Several spots ‘up for grabs’ as Creighton plans to tinker with lineups early in season

Several spots ‘up for grabs’ as Creighton plans to tinker with lineups early in season
Creighton’s Mitch Ballock shoots in front of DePaul’s Max Strus at CenturyLink last season. The Jays tip off the 2018-2019 season Tuesday at home against Western Illinois. (CHRIS MACHIAN/THE WORLD-HERALD)

Don’t get too attached to the lineup groupings and substitution patterns that Creighton unveils in its season opener Tuesday night.

Nothing’s permanent.

That’s about the only thing of which coach Greg McDermott seems convinced.

He’s still open to tweaking the starting five. He’s still trying to determine whether some guys’ strengths are accentuated (or muted) with specific teammates on the court. He’s still wondering how deep this team can be — nine, 10 or 11? He’s still looking for the best ways to utilize that depth.

“We’ll throw some different combinations out there,” McDermott said before Monday’s practice. “We’ll certainly be doing a lot of evaluations these first couple games just to kind of see how it goes.”

The Jays didn’t face this challenge at the start of the past two seasons — at least not to this degree.

Sure, they had to define a few reserve roles. But the best lineup appeared to be identified well before the real games began.

Marcus Foster, Khyri Thomas, Cole Huff and Justin Patton started nearly every game together in the 2016-17 campaign. Davion Mintz took over at point guard for the injured Maurice Watson midway through. Isaiah Zierden, Toby Hegner and Zach Hanson contributed off the bench.

Foster, Thomas and Mintz were the mainstays last year. Injuries to Martin Krampelj, Ronnie Harrell and Hegner at various points in the year forced McDermott to disrupt his deployment of reserves. But when the Jays were at full strength, Harrell was the first man off the bench — followed by CU’s promising freshmen.

“We’ve had some veteran guys that when healthy, you knew that unless something crazy happened, they weren’t losing their spot,” McDermott said of the past two seasons. “This year, some of those spots have all been up for grabs.”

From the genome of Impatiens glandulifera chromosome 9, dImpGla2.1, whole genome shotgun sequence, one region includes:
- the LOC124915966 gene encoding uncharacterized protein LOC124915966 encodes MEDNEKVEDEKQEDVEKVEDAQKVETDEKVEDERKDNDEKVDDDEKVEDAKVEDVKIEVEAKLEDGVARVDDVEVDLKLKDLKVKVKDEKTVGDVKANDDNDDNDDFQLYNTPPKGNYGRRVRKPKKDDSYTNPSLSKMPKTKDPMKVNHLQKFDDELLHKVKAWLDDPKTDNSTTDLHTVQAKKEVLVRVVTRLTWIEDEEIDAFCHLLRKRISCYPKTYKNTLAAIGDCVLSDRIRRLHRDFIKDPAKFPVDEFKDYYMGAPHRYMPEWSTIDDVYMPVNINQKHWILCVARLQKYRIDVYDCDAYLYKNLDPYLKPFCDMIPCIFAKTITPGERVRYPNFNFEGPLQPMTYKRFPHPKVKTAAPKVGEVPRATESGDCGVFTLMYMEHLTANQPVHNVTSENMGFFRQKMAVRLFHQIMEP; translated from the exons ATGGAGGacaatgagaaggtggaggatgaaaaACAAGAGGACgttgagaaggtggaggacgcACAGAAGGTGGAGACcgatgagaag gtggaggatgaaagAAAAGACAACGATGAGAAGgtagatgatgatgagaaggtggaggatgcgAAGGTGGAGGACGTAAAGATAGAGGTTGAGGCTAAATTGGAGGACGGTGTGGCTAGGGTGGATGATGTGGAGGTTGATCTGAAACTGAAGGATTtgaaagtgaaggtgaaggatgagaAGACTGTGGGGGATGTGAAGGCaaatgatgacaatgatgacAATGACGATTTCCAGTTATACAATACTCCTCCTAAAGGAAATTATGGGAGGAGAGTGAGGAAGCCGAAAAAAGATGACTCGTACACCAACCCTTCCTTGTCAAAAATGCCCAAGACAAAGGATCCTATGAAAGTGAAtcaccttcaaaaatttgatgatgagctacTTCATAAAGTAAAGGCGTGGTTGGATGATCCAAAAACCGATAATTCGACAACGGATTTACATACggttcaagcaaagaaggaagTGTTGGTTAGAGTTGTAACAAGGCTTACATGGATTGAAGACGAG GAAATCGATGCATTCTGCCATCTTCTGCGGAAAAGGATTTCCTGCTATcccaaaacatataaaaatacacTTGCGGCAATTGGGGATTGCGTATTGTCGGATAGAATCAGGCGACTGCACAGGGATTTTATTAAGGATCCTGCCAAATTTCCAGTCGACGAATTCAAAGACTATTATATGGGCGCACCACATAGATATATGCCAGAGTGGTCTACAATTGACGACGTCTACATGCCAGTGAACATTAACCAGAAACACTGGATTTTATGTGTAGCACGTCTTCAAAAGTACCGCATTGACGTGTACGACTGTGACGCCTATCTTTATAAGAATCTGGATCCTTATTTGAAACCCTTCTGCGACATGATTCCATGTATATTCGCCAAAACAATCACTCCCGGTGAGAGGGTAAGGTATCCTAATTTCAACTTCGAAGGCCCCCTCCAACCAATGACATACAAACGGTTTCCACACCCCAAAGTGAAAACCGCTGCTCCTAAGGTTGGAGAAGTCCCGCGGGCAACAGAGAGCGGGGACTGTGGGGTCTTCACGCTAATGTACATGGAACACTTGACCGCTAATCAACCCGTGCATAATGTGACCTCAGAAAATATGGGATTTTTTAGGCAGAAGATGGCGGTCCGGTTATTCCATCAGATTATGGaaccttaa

Consider, too, that Krampelj and sophomore Jacob Epperson have missed large portions of practice time with injuries this preseason, hindering Creighton’s ability to experiment. And the newcomers — particularly center Samson Froling — continue to push for regular roles.

“We have a lot to evaluate,” McDermott said.

That process will extend beyond Tuesday’s season opener against Western Illinois. The Jays are set to host East Tennessee State on Sunday before next week’s Gavitt Games matchup against Ohio State.

The players don’t seem to mind the idea of continued mixing and matching early on.

Actually, the concept fits well within their collaborative mentality, according to sophomore Mitch Ballock.

It’s possible Creighton eventually finds that it must identify clear go-to options to successfully navigate the decisive moments of in-conference battles.

But for now?

The Jays are embracing the idea of their lineup puzzle getting assembled on the fly.

“It could be where it’s a different guy each night,” Ballock said. “I like that a lot — granted, we had a great team last year because our (top) talent was through the roof. But we could have a group (this season) where we rely more on each other, not just ourselves to be the guy. I think that’ll help us.”

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